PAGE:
Why life back on tour might not be sunshine and rainbows for Serena Williams

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Two months ago, Serena Williams could look at the WTA landscape and justifiably sense great opportunity. Now, her radar might pick up grave danger.

"Serena is coming back to a different game," ESPN analyst Pam Shriver said. "So, the biggest question is just what this comeback is going to look like?"

It's a development that took some by surprise. If this uptick isn't common knowledge, you can pin the blame on Roger Federer. He dominated the headlines at the Australian Open, overshadowing the fact that the WTA produced one of the greatest and most competitive Grand Slam events in years.

At the end of last year, it appeared the WTA was heading for a volatile 2018. Nobody had really stepped up to take advantage of Williams' absence. (After Williams won in Melbourne, the three other majors each had a different winner, two of them first-timers.) At best, it seemed the new year would be unpredictable; at worst, the tournaments would resemble game shows in which a wheel of fortune kicked out a surprise winner each week.

A continuation of that trend clearly would have worked in Williams' favor because she's facing a hard road back. Shriver noted that Williams has looked rusty during all three of her appearances on court this year. She lost an exhibition singles match against French Open champion Jelena Ostapenko and, with partner Venus Williams, Serena fell in a Fed Cup doubles match. On Monday night, she lost in the semifinals of the Tie Break Tens event at Madison Square Garden to Shuai Zhang.

"Unless she has one of those moments when suddenly everything clicks," Shriver notes, "you have to wonder, how does she survive Indian Wells given the heat, the compressed schedule of a 64-draw, the quality of the field? It's asking a lot."

Last year, Serena underwent an emergency cesarean section and complications, including a pulmonary embolism, ensued. Although she left the tour more than a year ago, she was bedridden for six weeks following delivery of her child in early September. The tour did not pause and wait.

Caroline Wozniacki won one of the more exciting Australian Opens in recent memory and took over the top ranking in the process. Simona Halep came up just short, but showed a fighting spirit in overcoming multiple near defeats early on in the event. She did this while dealing with some breathing issues and an ugly-looking ankle injury. Others, such as Angelique Kerber, showed signs of returning to top form.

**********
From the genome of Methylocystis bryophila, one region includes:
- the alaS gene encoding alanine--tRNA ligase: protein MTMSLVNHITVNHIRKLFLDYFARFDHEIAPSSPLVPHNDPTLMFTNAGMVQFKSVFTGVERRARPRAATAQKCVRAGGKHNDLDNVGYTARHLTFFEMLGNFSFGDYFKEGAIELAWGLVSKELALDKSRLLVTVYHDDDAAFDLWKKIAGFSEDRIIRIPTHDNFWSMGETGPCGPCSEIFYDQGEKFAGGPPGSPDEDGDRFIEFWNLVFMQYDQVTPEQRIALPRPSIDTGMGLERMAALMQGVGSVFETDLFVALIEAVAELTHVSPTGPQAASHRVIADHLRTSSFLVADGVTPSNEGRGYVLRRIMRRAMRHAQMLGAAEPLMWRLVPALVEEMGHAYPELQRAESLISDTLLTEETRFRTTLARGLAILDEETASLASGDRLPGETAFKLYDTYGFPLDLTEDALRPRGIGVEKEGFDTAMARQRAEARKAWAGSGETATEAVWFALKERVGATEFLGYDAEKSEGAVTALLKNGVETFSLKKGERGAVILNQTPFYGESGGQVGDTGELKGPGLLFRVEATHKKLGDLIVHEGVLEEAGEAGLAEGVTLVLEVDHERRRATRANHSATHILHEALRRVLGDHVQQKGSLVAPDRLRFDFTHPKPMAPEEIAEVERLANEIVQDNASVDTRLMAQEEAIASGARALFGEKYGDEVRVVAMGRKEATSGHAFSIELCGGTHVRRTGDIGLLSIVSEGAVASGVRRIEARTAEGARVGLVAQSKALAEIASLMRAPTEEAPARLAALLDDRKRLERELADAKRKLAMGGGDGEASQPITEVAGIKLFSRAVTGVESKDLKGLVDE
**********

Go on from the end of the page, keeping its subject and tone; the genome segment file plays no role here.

"There's definitely a higher level of tennis now," world No. 4 Elina Svitolina told ESPN.com in New York, before winning the Tie Break Tens exhibition. "In Australia, it was even more so from the physical aspect. Tennis is improving every day. If you look back even a year ago, it was different. It's always being pushed to another level."

Tracy Austin, a former No. 1 and commentator for the Tennis Channel, said the consistency of high-level play has been evident this year.

"But, there's still not a sense of order like when Serena dominated, but a lot of things finally fell into place for some players, like Woznaicki, Halep and Kerber -- players who really needed it [to] happen. That could change things."

As if to demonstrate the new stability of the WTA is for real, the form chart after the Australian Open continued to hold up through February. Petra Kvitova, who is still on the rebound from hand surgery, won in St. Petersburg and Qatar, and Svitolina, who led the WTA in titles a year ago, won the Dubai Championships.

Last year's outsiders look ready to take the next step. The question is whether Serena Williams is ready to handle it.